The Boz’s Banger

The Boz’s Banger

Without doubt, the most economical (and some might even say most fun) way to build a traditional hot rod is to start with a well restored original car. That’s exactly what Brian Bozarth(Lowbuckboz) did. He had a nice 1931 Ford pickup and traded it off in favor of a ’29 roadster that had been restored sometime in the 1970’s. From there, Brian just pretended he was a young kid fresh back from the war and built the car accordingly.

The advantage of starting with a reasonably restored car is that the typically outsourced and typically expensive aspects of the build are already done for you. There’s no need to worry about paint, body, or interior as that stuff is done. All someone like Brian has to worry about is the mechanicals.

Let’s start on the easy part – the chassis. Brian had Okie Joe drop a ’33-36 Ford axle, added ’37 Ford spindles bolted to a ’40 tie rod, and then pie cut the stock unspilt wishbone in order to achieve 7-degrees of caster. He then added an F1 box with a ’49 passenger car pitman arm. He kept the stock shocks.

To get the rear down appropriately, Brian used a ‘T’ spring over a ’35 Ford rear. He then used some ’37 Ford rear radius rods that were shortened to tie it all together. Again, the stock shocks were used but this time he moved them forward a bit to make it all work.

A round of ’40 Ford juice brakes complete the chassis that, you might have noticed, was done entirely with original Ford parts. An early car like this, in my opinion, should look as though it was built before there was a big aftermarket… And Brian’s car looks this part to perfection. The stance is early. The paint looks early. The interior is period. It’s just a complete, CONSISTENT, and well thought out package.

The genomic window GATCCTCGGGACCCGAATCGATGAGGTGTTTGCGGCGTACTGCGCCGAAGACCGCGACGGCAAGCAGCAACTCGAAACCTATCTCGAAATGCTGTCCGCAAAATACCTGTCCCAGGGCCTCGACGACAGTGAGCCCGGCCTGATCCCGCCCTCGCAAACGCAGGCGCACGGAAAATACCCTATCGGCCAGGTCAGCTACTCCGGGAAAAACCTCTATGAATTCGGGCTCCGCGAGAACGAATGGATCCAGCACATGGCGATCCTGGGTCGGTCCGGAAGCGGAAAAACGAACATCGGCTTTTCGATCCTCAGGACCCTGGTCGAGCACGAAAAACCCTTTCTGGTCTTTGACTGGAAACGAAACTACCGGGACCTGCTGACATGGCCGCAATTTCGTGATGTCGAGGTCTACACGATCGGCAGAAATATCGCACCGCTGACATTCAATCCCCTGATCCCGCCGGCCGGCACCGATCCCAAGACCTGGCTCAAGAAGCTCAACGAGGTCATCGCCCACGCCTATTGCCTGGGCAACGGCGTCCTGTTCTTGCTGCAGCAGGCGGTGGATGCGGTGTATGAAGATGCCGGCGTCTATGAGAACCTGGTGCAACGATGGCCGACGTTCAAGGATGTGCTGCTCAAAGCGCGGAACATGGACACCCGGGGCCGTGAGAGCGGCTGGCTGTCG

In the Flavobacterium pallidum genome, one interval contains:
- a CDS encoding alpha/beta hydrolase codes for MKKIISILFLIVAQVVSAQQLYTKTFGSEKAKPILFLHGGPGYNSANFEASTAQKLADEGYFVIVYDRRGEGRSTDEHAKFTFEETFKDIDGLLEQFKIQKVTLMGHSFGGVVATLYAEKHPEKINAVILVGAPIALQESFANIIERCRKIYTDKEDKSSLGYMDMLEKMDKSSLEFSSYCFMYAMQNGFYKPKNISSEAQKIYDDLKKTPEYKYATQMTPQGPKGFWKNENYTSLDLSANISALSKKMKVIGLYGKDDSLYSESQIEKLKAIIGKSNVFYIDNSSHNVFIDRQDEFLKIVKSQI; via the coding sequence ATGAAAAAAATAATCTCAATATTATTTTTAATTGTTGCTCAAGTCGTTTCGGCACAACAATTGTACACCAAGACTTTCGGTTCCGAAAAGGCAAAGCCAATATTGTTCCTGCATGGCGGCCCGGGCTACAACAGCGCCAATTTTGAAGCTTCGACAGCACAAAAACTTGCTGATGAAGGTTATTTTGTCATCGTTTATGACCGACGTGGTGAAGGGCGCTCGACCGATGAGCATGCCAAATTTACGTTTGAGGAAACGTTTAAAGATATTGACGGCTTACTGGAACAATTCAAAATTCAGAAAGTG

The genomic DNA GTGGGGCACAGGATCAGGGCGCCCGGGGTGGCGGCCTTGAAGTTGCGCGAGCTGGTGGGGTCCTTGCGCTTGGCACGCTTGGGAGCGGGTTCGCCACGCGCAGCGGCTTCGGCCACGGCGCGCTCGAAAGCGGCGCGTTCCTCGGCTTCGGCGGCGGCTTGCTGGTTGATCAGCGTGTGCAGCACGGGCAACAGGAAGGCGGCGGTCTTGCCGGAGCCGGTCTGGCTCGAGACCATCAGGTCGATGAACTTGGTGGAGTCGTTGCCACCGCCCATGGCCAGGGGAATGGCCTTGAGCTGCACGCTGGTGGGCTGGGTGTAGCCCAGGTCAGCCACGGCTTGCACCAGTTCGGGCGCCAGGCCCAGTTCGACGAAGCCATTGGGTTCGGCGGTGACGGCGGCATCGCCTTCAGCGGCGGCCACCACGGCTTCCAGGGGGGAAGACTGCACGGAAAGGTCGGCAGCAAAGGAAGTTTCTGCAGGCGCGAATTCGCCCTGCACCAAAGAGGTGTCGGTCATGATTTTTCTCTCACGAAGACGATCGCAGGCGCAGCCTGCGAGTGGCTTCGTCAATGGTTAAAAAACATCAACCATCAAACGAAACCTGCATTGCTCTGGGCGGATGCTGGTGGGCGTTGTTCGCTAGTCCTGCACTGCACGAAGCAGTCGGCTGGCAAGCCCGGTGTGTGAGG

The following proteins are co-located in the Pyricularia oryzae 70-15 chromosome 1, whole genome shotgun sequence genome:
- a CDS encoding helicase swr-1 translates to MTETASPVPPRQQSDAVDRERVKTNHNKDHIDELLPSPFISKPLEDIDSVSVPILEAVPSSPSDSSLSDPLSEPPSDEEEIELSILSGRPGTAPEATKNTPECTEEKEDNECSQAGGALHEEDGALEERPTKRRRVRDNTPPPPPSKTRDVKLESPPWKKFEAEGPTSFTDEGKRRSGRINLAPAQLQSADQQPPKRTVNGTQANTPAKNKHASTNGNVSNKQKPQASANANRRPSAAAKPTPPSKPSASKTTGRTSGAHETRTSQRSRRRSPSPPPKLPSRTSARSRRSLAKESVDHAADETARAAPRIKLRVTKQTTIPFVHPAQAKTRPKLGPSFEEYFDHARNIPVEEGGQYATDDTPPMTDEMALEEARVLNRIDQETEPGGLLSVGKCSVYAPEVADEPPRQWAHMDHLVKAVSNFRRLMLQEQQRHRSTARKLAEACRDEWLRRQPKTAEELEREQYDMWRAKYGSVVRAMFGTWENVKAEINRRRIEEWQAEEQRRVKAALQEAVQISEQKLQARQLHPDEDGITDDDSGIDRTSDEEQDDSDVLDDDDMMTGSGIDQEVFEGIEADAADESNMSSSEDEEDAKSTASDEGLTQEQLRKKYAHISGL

Of course, it’s also a hot rod. And a hot rod needs to be fast no matter the period in which it was built towards. Brian decided to stick with the banger rather than go for a V8. Given the chassis details as well as the stance, this was another smart decision. And despite what a lot of inexperienced fellas might tell you, bangers can actually be a great source for both torque and driveability – you just have to be committed to spending the money and taking the time to source the parts.

Brian was exactly that. Here’s the built sheet of the driveline:

  • Model A Diamond block bored .100 over
  • Hapless rings
  • 7.5-to-1 compression
  • Winfield 1A cam ground by Jim Brierley
  • Flathead V8 valve springs
  • Large diameter intake valves
  • Lionspeed head
  • FSI Distributor
  • ARP head studs
  • Wire locks in-between cylinders 1&2 as well as 3&4
  • Header and intake by WAC
  • Stromberg 97
  • Riley High Speed crank pulley
  • Lightened flywheel
  • Trans and rear from ’35 Ford
  • ’40 Ford torque tube
  • ’34 Ford driveshaft

The end result is a light little roadster with an appropriate banger motor that makes more than enough power. In fact, line it up next to a full-fendered a-roadster with a stock flathead V8 and you’d probably get pretty close to even money with a knowledgeable bookie. No shit.

In any case, we figured such an early styled car deserved a photoshoot to match. So, we sent John Helmuth (Helmuthbrothers) out with his collection Leicas along with a few rolls of both Portra 400 and Ektar 100 to get the job done. You can’t argue with the results:

Editor’s Note: A couple of notes that didn’t make the article… The engine was built by Schwalm’s Babbitted Bearings while the car was built by Brian (Lowbuckboz) out of his shop – Boz’s Garage in Rosenhayn, NJ. Speaking of, a special thanks to Brian for letting us shoot and feature his car.


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